Salvation is God's Business Jonah 2:8-10

Let God Be God!

Jonah 2:8-10

 

Introduction

Remember, Jonah is not about, the prophet himself, not about the people of Nineveh, not about evangelism, or any other feature found in the book. It is about God; his unexplainable, pursuing, mercy.

Jonahs prayer in v 1-7 is a prayer of thanksgiving for God’s deliverance. While in the fish, he reflects on this deliverance. This prayer is a great statement of grace as well as a demonstration that God does answer prayer.

God does answer prayer in time of trouble; that because God does answer prayer we can embrace the future with confidence in spite of our trouble; and that God does answers prayer in time of trouble even when the distress is our own doing! (vs 2-4)

God does rescue in time of trouble; that he rescues in spite of desperate conditions; that He rescues in his own time; that he rescues by his own power alone; and that he rescues in response to prayer. (vs 5-7)

 Now we learn that God must be given His rightful place 8-9

 

Trusting in other gods is futile 8

Jonah now vividly understands this from his encounter with the pantheistic sailors. None of their gods could help. “Vain” idols is a severe term – means lies, deceit, false”. Even in his fleeing from God, Jonah did not stoop to worshipping these false gods. To do so would have been to “forsake their faithfulness” or as the NIV translates, “forfeit grace.” It is hesed the term for covenant loyalty or love! It is God’s grace and goodness they forfeit. This is a big deal. Consider David’s attitude NAU Psalm 31:6 I hate those who regard vain idols, But I trust in the LORD. 

 NAU Psalm 16:4 The sorrows of those who have bartered for another god will be multiplied

In what gods do you trust?

 

Worship belongs to God alone 9a

Jonah now declares his loyalty to God in response to God’s grace to him. He promises to give (“sacrifice”), to praise (“voice of thanksgiving” = singing?), and to serve (he will “pay” his “vows”).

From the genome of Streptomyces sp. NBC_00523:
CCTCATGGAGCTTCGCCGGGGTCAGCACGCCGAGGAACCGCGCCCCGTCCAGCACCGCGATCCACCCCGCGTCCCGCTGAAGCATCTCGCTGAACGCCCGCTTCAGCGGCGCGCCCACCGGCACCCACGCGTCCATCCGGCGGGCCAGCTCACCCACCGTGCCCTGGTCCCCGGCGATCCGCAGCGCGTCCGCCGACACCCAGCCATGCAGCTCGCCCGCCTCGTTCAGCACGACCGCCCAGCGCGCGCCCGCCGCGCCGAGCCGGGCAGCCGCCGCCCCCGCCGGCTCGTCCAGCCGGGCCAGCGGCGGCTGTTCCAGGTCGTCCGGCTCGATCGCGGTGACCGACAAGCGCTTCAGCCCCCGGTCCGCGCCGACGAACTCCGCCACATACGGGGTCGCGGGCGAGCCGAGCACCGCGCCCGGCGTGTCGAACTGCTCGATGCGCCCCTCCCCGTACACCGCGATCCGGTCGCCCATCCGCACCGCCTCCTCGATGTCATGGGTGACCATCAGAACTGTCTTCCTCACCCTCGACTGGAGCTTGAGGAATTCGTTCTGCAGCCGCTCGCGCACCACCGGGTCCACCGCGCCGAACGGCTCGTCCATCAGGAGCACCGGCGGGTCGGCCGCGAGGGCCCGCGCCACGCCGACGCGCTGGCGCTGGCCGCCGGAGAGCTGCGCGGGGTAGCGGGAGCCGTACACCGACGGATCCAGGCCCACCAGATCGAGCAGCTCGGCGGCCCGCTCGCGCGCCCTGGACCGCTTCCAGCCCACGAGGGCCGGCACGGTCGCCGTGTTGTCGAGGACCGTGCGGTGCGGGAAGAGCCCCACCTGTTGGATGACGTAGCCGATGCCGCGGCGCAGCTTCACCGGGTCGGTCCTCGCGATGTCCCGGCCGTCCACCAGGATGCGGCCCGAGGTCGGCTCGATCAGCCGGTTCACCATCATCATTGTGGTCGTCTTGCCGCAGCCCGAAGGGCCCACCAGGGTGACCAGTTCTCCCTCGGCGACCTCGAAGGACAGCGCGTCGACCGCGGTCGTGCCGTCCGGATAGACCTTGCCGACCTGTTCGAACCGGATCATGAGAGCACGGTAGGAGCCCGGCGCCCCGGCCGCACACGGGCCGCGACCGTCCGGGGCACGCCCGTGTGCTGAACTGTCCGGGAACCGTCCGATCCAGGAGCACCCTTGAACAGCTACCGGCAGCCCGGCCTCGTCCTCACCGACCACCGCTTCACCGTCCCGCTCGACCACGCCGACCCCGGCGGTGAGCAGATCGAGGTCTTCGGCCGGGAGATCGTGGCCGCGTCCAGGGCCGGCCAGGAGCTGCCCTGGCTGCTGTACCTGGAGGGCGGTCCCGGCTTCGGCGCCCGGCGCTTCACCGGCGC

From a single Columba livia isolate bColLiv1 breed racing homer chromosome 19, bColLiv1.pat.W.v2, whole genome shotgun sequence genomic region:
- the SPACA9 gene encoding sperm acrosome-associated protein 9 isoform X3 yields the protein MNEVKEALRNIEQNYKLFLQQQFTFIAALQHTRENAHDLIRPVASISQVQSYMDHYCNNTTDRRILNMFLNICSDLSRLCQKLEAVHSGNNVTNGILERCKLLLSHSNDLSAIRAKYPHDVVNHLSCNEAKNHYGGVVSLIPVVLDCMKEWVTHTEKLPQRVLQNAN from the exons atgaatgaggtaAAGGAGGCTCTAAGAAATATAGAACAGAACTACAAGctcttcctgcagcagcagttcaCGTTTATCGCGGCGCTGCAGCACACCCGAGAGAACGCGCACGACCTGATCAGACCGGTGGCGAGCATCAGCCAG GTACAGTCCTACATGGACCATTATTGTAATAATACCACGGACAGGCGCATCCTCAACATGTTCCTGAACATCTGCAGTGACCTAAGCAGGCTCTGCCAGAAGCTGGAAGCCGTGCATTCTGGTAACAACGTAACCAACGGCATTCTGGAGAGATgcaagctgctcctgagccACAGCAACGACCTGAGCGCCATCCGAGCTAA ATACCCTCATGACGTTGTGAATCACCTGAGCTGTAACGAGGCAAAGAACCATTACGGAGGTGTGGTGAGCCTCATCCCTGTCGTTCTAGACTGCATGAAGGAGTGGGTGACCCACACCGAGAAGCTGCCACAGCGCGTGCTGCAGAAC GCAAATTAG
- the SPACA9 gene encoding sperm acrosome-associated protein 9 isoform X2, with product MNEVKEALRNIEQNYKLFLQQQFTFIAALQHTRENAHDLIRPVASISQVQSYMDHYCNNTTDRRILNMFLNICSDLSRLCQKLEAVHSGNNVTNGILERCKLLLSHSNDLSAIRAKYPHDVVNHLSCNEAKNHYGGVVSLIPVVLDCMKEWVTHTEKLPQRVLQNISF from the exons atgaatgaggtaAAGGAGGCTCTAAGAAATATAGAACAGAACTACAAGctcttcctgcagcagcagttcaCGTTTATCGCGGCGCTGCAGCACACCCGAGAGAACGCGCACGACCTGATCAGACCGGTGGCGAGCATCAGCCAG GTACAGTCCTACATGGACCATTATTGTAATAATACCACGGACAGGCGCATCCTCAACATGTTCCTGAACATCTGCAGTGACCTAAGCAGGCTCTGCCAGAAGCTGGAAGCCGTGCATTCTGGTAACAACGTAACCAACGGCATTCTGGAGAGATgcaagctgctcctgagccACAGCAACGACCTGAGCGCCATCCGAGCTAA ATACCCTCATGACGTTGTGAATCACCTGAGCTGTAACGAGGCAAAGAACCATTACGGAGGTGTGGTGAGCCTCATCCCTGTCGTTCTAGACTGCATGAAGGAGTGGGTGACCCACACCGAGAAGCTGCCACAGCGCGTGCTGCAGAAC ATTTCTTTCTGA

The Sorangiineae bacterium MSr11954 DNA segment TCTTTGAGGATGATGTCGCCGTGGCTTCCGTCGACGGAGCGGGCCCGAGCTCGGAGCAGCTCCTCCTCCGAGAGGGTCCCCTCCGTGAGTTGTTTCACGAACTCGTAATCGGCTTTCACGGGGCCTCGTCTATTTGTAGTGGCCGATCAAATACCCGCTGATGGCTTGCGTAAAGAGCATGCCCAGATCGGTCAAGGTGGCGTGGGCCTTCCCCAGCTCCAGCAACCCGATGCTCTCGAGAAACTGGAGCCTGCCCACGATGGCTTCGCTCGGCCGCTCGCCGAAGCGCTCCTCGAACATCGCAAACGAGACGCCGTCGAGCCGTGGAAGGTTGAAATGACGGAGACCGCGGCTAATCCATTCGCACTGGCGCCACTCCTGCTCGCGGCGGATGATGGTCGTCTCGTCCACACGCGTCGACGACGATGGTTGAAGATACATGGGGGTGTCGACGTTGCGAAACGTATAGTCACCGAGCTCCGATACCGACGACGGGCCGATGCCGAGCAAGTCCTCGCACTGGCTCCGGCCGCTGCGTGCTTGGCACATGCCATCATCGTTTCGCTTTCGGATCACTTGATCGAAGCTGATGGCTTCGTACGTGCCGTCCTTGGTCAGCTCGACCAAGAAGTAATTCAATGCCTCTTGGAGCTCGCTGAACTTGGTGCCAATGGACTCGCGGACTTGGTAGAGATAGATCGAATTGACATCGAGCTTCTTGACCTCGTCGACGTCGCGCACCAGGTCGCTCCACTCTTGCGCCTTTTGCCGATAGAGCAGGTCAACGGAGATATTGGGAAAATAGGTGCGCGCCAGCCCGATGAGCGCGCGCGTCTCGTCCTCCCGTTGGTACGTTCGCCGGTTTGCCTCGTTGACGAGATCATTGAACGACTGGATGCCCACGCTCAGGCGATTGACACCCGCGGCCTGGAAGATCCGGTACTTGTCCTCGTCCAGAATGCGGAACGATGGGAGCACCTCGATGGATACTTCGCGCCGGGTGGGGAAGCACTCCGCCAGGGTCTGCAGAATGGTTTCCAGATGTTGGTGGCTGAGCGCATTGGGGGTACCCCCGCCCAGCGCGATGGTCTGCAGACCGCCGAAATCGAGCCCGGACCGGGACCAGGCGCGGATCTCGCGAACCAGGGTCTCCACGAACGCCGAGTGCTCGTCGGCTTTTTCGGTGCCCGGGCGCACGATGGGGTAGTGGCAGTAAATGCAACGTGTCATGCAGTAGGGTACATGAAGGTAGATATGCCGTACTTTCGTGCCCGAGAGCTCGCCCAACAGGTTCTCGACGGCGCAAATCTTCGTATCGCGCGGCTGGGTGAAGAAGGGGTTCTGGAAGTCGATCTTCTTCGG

Note the similarity with the sailors; after their astonishing encounter with God including being rescued from the sea, they too responded with worship. The language of 1:16 is comparable to 2:9. This is normal – a genuine experience with God produces worship – real worship that pervades your being.

We also learn another thing about God as well. “A sincere cry to Yahweh is efficacious whether from a pagan…or from one of his own rebellious prophets.” (Landes, KBJ, p 26 as cited by Allen 219)

Jonah now did not worship God vaguely; his worship was tangible. He did not worship God hesitantly; his worship was enthusiastic. He did not worship God opportunely; his worship was inconvenient. Jonah did not worship God cheaply; his worship was lavish.

Jonah is radically different. Something happened to him on the inside! How is it that commitment is a rare commodity in the Christian community these days?

So, we understand that trusting other gods is futile and worship belongs to God alone. Now we learn that…

Only God can save 9b

Jonah sees the big picture clearly – “salvation is from the Lord.”

ישׁוּעָה (sounds like Joshua) and its derivatives are used 353 times. The root meaning in Arabic is "make wide" or "make sufficient'; this root is in contrast to sarar "narrow," which means "be restricted" or "cause distress."

That which is wide connotes freedom from distress and the ability to pursue one's own objectives. To move from distress to safety requires deliverance.

Generally the deliverance must come from somewhere outside the party oppressed... The one who brings deliverance is known as the "savior."

The word may be used, however, in everyday life free of theological overtones; e.g., at a well Moses saved the daughters of Reuel from being driven off by the shepherds (Exo 2:17).